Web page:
Witley, June 15, 1917

Friday          Finished whitewashing today[.] rec’d a letter from [his brother] Ted. informs me that the Frenchies are putting in for an increase The weather remains warm, the battery came in about 4:30[.] Am in the pink

Ted Theobald and family outdoors crop Today is the seventh birthday of Ted and Alice’s elder daughter Elsie; her little sister Alice is almost exactly five years her junior, so this photograph of the family was probably taken in the summer of 1917.

The railway news in Canada recently has not  been so much about pay demands by the French Canadian workers in the Canadian Northern Railway — Ted’s immediate concern — as about the proposed amalgamation and nationalization of struggling rail companies.

A Royal Commission had been struck in July 1916 to study what could be done about railways like the CNR (of CNoR) which is “living from hand to mouth, and is unable to meet its financial obligations.” (1) Last month, Parliament received from two of the three commissioners a recommendation for the  “immediate nationalization of the Grand Trunk, Grand Trunk Pacific and Canadian Northern, and their amalgamation with the National Transcontinental and Intercolonial into one great publicly-owned system, operated by an independent board of five Commissioners on a strictly business and economic basis, free from the danger of all political interference.” (2) The third commissioner, the president of an American railway, submitted a minority report arguing for the continuation of private enterprise. (2) The majority recommendation is that one that came to pass, giving Canada eventually two trans-Continental railway systems, the nationalized Canadian National Railway and the private company Canadian Pacific.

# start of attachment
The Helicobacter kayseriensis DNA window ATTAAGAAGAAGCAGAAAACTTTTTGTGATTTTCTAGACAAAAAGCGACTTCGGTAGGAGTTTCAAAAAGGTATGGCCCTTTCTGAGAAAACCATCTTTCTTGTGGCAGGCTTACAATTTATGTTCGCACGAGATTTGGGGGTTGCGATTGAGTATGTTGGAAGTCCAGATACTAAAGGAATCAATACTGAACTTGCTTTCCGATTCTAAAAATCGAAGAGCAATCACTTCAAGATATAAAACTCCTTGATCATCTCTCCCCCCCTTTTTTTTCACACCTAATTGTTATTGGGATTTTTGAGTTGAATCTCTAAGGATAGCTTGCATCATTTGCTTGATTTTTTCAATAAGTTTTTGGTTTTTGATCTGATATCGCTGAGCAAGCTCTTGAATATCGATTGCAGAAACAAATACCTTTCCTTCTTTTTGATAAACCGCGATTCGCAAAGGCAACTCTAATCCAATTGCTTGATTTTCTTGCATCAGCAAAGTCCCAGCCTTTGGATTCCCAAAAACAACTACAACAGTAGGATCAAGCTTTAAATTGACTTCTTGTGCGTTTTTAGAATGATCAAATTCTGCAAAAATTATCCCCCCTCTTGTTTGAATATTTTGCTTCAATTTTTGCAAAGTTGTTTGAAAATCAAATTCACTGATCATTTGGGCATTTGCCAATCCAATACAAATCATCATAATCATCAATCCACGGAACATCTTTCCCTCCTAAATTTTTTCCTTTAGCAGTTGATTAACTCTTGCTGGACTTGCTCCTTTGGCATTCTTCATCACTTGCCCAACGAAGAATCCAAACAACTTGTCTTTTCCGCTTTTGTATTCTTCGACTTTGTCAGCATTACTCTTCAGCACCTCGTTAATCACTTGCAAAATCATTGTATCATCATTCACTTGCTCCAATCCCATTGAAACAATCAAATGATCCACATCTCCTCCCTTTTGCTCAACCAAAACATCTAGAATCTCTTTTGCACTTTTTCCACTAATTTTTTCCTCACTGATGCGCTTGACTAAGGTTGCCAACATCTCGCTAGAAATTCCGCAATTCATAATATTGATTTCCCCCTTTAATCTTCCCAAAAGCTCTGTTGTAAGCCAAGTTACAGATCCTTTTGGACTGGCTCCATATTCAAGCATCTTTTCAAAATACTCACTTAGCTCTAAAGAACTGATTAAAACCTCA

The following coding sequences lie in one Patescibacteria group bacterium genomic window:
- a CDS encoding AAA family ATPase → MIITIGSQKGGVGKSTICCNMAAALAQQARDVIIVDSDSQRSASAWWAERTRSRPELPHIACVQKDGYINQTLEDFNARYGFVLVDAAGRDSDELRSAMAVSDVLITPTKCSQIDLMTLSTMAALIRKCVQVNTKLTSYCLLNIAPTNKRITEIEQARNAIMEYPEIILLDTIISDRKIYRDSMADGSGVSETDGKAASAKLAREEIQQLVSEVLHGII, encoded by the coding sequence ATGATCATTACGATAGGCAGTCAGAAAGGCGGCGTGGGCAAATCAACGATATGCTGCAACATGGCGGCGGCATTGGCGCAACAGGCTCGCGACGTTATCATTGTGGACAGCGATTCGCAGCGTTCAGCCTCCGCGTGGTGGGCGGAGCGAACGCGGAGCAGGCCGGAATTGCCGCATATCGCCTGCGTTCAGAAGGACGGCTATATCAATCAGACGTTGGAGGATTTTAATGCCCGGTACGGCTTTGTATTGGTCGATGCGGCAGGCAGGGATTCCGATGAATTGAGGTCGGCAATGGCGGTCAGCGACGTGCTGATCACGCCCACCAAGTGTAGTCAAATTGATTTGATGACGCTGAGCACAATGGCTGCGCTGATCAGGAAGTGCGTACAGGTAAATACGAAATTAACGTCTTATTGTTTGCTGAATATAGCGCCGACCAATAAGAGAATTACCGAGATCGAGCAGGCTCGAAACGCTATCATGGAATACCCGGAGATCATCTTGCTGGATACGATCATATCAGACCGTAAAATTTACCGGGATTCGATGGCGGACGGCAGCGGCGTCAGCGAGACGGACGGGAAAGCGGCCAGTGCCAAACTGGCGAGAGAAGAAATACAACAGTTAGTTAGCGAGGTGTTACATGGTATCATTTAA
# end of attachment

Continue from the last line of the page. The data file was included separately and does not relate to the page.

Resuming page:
(1) “Nationalization of railways becomes an issue.” The Globe (1844-1936). May 3, 1917. 1. Archive available from ProQuest Historical Newspapers.
(2) “Nationalization.” The Globe, May 3, 1917. 4

Copyright 2017. See “More about this project.”



Leave a Reply

Fill in your details below or click an icon to log in:

WordPress.com Logo

You are commenting using your WordPress.com account. Log Out / Change )

Twitter picture

You are commenting using your Twitter account. Log Out / Change )

Facebook photo

You are commenting using your Facebook account. Log Out / Change )

Google+ photo

You are commenting using your Google+ account. Log Out / Change )

Connecting to %s